5. File your own Motion to Modify. If you believe that the other party's continual violation of the Possession Order creates grounds for modification (you should discuss this with your attorney), then you may file a Motion to Modify the Possession Order. The requested modification should seek to end the violations of the possession order.

It is critically important for parents to cooperate in raising their children, thus avoiding legal fees and Court intervention. Sadly, in some cases, there is no other option.dropoffkids1.jpg

Snow Days and Sick Days - Who gets the Kids?

  • 16
  • March
    2015

Thumbnail image for wfneal_SMALL.jpgGood question! In our great state of Texas, it seems this question comes up about once a year and then is forgotten until the next ice storm or snow day. The possession schedule for the kids between separated, divorced, or non married parents gets thrown into chaos. Oddly enough, the Texas Family Code has no rules for this predicament and most orders and decrees don't cover it either. It's left for interpretation and that is normally a recipe for disaster and calls to the lawyer's office. The solution is hopefully two parents that can use common sense and logic to get through the 2 or 3 days a year when it comes up - but the majority of times it is a tug of war for possession and the mythical tenet of law everyone embraces of "possession is 9/10's of the law" prevails.icytruck1.jpg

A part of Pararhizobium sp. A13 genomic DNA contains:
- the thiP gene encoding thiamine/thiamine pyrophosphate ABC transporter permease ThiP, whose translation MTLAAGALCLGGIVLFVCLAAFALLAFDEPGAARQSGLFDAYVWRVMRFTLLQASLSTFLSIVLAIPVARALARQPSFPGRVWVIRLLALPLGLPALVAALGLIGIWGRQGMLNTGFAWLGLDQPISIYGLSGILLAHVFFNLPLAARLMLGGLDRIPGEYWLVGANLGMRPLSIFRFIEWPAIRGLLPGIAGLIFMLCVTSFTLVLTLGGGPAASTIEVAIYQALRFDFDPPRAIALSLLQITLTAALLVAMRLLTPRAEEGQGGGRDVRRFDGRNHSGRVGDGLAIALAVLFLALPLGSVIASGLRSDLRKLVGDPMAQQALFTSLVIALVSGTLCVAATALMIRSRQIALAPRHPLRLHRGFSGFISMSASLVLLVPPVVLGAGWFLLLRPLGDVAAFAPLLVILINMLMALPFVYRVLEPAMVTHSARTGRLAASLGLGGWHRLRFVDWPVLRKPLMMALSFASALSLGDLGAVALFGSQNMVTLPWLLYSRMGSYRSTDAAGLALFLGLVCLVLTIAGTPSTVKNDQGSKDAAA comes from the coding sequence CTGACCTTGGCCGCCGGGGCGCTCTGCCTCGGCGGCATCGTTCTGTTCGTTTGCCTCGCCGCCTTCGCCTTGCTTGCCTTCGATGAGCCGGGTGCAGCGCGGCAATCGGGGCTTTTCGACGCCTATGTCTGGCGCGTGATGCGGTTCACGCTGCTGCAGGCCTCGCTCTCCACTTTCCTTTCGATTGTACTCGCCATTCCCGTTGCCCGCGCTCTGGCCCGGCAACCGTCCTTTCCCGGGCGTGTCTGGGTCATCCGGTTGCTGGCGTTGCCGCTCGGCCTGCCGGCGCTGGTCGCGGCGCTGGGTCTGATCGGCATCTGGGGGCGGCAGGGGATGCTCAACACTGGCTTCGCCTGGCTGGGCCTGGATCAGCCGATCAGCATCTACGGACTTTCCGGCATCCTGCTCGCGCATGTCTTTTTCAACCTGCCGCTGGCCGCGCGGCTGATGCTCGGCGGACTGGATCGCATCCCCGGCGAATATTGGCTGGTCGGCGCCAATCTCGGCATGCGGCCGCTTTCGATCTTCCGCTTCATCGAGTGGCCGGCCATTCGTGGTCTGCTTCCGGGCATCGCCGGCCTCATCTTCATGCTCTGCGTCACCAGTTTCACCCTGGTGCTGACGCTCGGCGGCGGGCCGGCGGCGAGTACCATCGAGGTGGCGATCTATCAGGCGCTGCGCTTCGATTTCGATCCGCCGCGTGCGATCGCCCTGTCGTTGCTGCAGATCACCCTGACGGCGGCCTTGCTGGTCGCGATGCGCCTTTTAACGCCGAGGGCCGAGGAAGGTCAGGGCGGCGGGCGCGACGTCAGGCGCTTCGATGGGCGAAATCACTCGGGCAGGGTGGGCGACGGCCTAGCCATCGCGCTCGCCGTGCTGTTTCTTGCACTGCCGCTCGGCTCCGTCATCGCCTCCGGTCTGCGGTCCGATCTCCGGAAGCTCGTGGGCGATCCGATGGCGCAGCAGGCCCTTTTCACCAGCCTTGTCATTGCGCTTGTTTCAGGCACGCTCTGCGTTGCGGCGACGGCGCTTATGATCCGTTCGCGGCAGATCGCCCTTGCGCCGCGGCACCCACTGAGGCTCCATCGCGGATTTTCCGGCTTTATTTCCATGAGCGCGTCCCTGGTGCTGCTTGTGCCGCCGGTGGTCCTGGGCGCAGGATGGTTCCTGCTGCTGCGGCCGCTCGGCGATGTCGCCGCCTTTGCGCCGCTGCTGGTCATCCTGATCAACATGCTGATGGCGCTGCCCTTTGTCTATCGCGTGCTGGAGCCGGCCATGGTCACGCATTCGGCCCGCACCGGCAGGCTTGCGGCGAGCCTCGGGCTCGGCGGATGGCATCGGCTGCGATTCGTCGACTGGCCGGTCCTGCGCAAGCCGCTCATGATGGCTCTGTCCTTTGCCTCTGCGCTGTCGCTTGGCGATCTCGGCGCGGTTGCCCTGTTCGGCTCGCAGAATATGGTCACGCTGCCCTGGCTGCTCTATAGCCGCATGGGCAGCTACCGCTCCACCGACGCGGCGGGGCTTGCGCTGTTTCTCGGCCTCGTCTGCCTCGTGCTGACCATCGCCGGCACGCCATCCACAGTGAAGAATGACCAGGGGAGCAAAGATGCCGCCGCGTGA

1. What the law says. The "law' is going to be what is written in your Decree of Divorce or Order governing possession. The return or surrender time for parent's to exchange the children is either going to be 6:00 p.m. on a Sunday or when the kids resume school on a Monday. Most decrees and orders of possession cover the traditional holiday or teacher training day and will spell out who keeps the children on that Monday or Friday off day for the kids from school. But when the inability to return the children at the designated hour is caused by weather, other natural disaster, or sickness of the child, then a close reading of those court ordered possession schedules will yield no definitive answers. School never resumes on the Monday snow day so the parent in possession will argue they don't have to return the kiddos until it does resume. The out of possession parent will argue that the other's possession time ends at the time school resumes and therefore that parent should return the kids back to the parent entitled to possession. Who is legally entitled to "possession" of a child during school? Totally gray area. Most judges and lawyers, I believe, will concede that the intent of any possession order is to have set times for the start and ending of possession for parents who live apart from one another. The "intent" of a possession order done under the Family Code is for the parent in possession of the children on a weekend or week night and who is to return the children at the time school "resumes" should turn over possession to the parent not in possession at that designated time - whether school is closed due to weather or child sickness. However, most decrees and orders don't say that specifically.